The breed of the dog you see here is considered to be one of six so-called “basal” breeds.
There’s no simple explanation of what “basal” means, and because we’re not bioinformatics scientists or phylogeneticists, we’ll happily welcome the input of people who are. Our own “See Spot Run” understanding of “basal” is that in the world of phylogenetics (the study of the evolutionary relationships of organisms), “basal” refers to a “split” in the family tree, the direction of one of the roots of that family tree). Within large groups such as canines, “basal” roughly means “closer to the root than the great majority.”
A 2004 study found nine breeds that were genetically divergent. A 2010 study refined this further and found thirteen breeds that were genetically divergent from “modern breeds:” The Basenji, Saluki, Afghan, Samoyed, Canaan dog, New Guinea Singing Dog, dingo, Chow Chow, Chinese Shar-Pei, Akita, Alaskan Malamute, Siberian Husky, and the American Eskimo Dog. A 2012 study confirmed the genetic divergence of the thirteen breeds from the 2010 study, and added three more: The Eurasier, the Finnish Spitz, and the Shiba Inu. The same study indicated that while all thirteen breeds exhibited genetic divergence, not all of them were historically considered to be “ancient breeds.” Of those thirteen, six were found to “basal,” meaning that their DNA was less mixed than the others. These were the Basenji, Shar-Pei, Saluki, Akita, Finnish Spitz and Eurasier.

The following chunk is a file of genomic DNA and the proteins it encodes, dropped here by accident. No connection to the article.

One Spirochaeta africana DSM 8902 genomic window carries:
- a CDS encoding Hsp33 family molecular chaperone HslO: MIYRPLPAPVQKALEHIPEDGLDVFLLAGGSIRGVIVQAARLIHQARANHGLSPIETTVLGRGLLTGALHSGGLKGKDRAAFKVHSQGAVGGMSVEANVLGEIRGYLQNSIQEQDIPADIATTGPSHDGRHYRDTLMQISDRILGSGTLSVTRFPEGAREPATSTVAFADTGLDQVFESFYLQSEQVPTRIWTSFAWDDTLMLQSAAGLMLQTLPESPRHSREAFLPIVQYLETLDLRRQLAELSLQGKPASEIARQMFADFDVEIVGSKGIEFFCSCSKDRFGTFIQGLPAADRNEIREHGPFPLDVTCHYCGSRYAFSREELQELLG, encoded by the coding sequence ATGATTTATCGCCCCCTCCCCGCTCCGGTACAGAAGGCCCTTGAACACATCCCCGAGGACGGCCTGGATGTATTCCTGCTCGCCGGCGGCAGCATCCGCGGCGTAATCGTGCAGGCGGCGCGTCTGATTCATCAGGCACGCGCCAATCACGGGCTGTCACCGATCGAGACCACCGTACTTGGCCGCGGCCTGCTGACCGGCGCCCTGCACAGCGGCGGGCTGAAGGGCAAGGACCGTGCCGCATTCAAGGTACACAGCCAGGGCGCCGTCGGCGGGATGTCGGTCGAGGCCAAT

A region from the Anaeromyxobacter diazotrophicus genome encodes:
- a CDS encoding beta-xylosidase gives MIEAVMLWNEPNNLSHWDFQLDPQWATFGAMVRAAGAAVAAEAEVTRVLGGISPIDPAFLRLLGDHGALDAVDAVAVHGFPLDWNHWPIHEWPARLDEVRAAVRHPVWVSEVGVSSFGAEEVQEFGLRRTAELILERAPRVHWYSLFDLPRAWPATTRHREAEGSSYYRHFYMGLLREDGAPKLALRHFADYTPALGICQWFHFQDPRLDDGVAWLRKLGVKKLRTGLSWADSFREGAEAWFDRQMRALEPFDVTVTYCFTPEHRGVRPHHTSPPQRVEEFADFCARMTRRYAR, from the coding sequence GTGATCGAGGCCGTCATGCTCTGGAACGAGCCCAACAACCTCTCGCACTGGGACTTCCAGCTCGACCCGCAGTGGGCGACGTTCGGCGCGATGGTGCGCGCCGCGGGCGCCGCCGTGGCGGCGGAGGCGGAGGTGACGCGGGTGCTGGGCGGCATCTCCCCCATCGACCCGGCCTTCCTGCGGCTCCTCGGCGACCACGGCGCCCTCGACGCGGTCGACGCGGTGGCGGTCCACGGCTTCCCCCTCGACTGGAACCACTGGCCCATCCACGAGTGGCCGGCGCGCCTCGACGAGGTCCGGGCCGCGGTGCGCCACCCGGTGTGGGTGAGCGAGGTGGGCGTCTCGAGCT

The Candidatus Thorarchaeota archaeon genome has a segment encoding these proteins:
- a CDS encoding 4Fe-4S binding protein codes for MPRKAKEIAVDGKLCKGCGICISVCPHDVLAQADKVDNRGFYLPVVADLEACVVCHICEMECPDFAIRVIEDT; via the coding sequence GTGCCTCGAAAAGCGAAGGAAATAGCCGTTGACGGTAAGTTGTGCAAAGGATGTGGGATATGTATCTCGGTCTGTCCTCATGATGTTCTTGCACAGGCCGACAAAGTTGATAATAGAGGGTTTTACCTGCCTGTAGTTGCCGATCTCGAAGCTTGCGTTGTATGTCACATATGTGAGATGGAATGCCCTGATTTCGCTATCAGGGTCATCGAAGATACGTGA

Photo of an Eurasier by Marissa Armstrong first shared on our Facebook page. Be sure get your 2019 calendar, “Dogs of National Purebred Dog Day” which features a Eurasier! Find it here.